RIPLEY - Have you ever observed an athlete who seems to be a perfect fit for a particular sport?

Ripley High's sophomore slugger Jonny Stepp has the game of baseball all over him. Literally. He usually is the player with dirtiest uniform after seven innings of play, which is a compliment to his grit and love for the game.

Stepp plays the game with an "old school" flare that has caught the eye of many fans at Viking Park.

Stepp is the second oldest of four children by Samual and Wanda Stepp. All of the kids play sports. The sluggers older sister Samara plays softball and volleyball at Cross Lanes Christian and is a standout in both sports.

After attending Fairhaven Christian School in Charleston like his father who played basketball as a prep at the school, Stepp began his freshman year at Ripley High, and it was quite a transition.

"I came from a school where there were 100-150 kids to Ripley (around 1000 students). It was a bit of an adjustment but I am happy that I am here. I have made some great friends here and playing baseball for Ripley is really exciting for me."
Stepp, who played his little league and summer ball in Ripley, began his prep career as the starting second baseman for the Vikings as a freshman last season. He hit .285 last year and seemed to consistently put the ball in play and was a tough out.

This season has been one of transition for the slugger. Trevor Tucker was tagged as a possible replacement for the since graduated rock solid play of Ben DeWees behind the plate. Tucker suffered a major knee injury and Ripley Baseball coach Shane Casto had to find himself a new backstop who could handle a crew of young arms.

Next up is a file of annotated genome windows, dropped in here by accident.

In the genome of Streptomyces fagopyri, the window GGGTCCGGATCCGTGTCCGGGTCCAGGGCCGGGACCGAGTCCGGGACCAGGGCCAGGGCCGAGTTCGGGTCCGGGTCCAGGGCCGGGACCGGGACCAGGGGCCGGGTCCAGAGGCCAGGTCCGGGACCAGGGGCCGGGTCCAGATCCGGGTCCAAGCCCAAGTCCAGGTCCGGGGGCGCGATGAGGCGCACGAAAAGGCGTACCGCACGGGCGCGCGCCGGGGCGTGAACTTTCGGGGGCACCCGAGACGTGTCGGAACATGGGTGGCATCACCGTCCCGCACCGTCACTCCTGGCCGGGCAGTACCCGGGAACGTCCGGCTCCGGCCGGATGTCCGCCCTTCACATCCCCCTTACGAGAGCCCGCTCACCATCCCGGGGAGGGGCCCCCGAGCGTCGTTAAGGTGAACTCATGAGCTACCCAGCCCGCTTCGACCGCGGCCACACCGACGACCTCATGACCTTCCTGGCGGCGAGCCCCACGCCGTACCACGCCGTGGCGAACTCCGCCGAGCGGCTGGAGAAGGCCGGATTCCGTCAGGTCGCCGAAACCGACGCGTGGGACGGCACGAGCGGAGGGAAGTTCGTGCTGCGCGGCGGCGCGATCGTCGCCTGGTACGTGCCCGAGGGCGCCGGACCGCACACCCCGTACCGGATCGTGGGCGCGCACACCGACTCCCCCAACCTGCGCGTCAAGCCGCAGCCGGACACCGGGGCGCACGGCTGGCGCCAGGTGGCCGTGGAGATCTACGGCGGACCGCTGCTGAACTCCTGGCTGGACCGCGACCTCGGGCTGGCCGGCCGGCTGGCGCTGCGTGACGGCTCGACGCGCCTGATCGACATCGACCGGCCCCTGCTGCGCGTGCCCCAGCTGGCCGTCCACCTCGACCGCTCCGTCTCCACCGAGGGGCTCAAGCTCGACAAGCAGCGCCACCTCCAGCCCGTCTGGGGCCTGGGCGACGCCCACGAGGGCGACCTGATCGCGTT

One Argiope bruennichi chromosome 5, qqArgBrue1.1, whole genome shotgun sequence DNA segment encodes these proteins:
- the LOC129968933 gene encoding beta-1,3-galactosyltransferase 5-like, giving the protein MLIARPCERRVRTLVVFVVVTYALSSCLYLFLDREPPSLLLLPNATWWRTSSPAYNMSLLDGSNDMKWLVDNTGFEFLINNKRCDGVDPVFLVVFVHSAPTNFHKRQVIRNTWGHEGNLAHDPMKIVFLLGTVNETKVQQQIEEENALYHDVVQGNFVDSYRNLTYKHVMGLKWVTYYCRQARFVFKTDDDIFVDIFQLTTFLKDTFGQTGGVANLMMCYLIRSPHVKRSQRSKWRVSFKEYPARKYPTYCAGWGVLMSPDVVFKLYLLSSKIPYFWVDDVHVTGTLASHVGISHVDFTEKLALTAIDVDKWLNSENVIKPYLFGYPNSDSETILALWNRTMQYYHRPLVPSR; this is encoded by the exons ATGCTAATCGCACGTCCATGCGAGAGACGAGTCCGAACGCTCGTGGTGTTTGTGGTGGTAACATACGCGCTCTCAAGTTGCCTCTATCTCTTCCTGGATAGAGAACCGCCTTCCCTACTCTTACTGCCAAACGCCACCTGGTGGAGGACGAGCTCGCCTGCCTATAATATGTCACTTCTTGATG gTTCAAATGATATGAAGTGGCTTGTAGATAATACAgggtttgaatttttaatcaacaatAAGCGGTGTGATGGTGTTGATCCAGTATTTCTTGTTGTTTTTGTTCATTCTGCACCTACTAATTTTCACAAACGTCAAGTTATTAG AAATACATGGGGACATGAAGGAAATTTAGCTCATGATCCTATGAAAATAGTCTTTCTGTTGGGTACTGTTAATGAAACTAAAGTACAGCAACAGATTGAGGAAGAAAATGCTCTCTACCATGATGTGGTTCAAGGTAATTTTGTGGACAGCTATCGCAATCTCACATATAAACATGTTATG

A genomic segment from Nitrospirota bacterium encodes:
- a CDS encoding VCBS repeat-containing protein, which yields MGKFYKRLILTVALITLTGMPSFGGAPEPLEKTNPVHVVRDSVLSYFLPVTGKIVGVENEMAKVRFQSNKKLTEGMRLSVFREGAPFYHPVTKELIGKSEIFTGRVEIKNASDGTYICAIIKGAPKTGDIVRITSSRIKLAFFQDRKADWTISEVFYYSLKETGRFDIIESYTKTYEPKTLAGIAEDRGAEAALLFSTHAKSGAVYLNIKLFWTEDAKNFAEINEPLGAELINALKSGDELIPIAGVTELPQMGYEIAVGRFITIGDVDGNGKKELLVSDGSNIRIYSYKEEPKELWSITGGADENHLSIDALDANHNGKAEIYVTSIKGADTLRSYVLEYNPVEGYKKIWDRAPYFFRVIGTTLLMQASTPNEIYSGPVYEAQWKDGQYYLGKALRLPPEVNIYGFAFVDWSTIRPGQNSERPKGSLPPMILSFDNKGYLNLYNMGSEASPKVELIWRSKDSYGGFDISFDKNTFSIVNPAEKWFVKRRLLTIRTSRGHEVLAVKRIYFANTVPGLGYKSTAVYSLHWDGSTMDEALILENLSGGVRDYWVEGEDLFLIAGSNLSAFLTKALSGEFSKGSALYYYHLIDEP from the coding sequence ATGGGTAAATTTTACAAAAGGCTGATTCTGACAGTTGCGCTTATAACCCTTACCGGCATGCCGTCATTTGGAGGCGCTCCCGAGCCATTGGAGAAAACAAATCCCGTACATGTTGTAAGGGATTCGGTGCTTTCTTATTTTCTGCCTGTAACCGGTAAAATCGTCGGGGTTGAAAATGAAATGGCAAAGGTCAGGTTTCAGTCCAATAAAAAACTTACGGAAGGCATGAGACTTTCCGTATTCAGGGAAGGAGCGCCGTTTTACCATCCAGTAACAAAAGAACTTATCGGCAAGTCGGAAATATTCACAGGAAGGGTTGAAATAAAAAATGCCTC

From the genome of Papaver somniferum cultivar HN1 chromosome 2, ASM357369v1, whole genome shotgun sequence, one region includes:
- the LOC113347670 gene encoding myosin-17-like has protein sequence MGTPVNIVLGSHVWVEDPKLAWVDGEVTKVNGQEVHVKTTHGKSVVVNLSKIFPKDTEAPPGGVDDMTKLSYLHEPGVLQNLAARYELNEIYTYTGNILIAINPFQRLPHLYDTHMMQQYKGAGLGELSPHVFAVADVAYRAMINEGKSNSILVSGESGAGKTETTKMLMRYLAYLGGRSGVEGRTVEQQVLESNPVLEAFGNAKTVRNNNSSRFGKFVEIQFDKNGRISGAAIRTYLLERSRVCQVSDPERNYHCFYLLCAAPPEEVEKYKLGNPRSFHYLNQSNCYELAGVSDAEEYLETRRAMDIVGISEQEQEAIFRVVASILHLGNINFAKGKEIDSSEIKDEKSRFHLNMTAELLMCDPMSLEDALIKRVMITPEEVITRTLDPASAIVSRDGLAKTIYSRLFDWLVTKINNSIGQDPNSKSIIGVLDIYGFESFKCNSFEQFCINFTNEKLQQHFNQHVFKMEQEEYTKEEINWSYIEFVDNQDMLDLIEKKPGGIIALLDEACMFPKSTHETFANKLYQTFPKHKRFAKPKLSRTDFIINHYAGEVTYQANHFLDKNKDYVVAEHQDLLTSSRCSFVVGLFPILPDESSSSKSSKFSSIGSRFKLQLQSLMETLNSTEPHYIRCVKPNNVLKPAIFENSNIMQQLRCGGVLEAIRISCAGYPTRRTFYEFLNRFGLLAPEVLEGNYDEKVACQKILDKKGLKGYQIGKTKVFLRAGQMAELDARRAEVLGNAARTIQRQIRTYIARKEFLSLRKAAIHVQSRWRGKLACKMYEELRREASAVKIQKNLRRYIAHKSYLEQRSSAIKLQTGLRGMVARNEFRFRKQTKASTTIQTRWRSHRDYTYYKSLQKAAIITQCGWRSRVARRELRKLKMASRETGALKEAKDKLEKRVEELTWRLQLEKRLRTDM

Stepp, who caught on the Ripley Little League squad that played for all the marbles on ESPN has not strapped on the chest protector since those days. He stepped into the role for his team and has done a tremendous job.
"You have to get used to the soreness in your knees and throwing arm because of how physical the position is. I like catching our pitchers. Each one is a challenge for me in their own way and I like watching them get better every game," said Stepp.
Coach Casto appreciates the hard work of his backstop. It is unclear if he will remain there for his junior year or if he is just keeping the plate warm for as long as his team needs him there.
"Jonny has done an outstanding job for us behind the plate this year. He has thrown out someone every game so far. Not bad for a guy that hasn't caught since Little League. We lost two pretty good catchers last year to graduation and we needed someone to step in and get it done and Jonny was more than willing. We're pretty lucky to have him back there for us."

Stepp joined teammate Christopher Jordan last season playing for the Huntington Hounds. The Hounds are a collection of West Virginia prep talent who travel and compete out of state as well as playing locally during the summer. It helped prepare Stepp for a rugged Mountain State Athletic Conference baseball schedule.

"I enjoyed playing for the Hounds and it helped prepare me for this season. I think the competition in high school has been tougher than what I faced with the Hounds. Next year I won't be playing for the Hounds, I am going to play summer ball here in Ripley," said Stepp.

Fast approaching mid season, Stepp has delivered the goods on the field. He is batting .357 with two homeruns, a double and 13 RBIs. He mashed two homers in the season opener versus returning State Champion Princeton High.

Stepp doesn't really have any hobbies outside of baseball.

"I just like working on my game and hanging out with my family and friends when I have time."

Whatever it is that you are doing, keep it up, "Jonny Baseball".